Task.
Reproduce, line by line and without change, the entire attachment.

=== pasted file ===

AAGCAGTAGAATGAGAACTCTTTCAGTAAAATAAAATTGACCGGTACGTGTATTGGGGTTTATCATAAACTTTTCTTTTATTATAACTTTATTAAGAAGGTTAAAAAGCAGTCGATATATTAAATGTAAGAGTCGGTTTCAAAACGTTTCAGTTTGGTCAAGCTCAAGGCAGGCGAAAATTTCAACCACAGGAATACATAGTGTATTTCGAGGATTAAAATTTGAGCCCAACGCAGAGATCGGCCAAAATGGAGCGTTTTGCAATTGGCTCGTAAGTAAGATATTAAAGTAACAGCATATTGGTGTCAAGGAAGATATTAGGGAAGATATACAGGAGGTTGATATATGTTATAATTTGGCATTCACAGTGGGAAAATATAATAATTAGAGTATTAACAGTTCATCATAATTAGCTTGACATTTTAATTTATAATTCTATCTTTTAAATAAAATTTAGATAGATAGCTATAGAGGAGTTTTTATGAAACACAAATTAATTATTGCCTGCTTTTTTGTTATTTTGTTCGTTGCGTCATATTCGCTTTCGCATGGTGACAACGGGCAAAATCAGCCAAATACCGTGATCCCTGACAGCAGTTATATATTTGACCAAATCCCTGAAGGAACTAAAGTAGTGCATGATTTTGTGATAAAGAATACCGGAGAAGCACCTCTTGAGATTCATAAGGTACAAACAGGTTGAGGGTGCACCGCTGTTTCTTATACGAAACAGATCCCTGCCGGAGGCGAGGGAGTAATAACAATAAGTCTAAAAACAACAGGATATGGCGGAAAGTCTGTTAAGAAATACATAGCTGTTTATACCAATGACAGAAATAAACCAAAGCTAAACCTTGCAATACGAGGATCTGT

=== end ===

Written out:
AAGCAGTAGAATGAGAACTCTTTCAGTAAAATAAAATTGACCGGTACGTGTATTGGGGTTTATCATAAACTTTTCTTTTATTATAACTTTATTAAGAAGGTTAAAAAGCAGTCGATATATTAAATGTAAGAGTCGGTTTCAAAACGTTTCAGTTTGGTCAAGCTCAAGGCAGGCGAAAATTTCAACCACAGGAATACATAGTGTATTTCGAGGATTAAAATTTGAGCCCAACGCAGAGATCGGCCAAAATGGAGCGTTTTGCAATTGGCTCGTAAGTAAGATATTAAAGTAACAGCATATTGGTGTCAAGGAAGATATTAGGGAAGATATACAGGAGGTTGATATATGTTATAATTTGGCATTCACAGTGGGAAAATATAATAATTAGAGTATTAACAGTTCATCATAATTAGCTTGACATTTTAATTTATAATTCTATCTTTTAAATAAAATTTAGATAGATAGCTATAGAGGAGTTTTTATGAAACACAAATTAATTATTGCCTGCTTTTTTGTTATTTTGTTCGTTGCGTCATATTCGCTTTCGCATGGTGACAACGGGCAAAATCAGCCAAATACCGTGATCCCTGACAGCAGTTATATATTTGACCAAATCCCTGAAGGAACTAAAGTAGTGCATGATTTTGTGATAAAGAATACCGGAGAAGCACCTCTTGAGATTCATAAGGTACAAACAGGTTGAGGGTGCACCGCTGTTTCTTATACGAAACAGATCCCTGCCGGAGGCGAGGGAGTAATAACAATAAGTCTAAAAACAACAGGATATGGCGGAAAGTCTGTTAAGAAATACATAGCTGTTTATACCAATGACAGAAATAAACCAAAGCTAAACCTTGCAATACGAGGATCTGT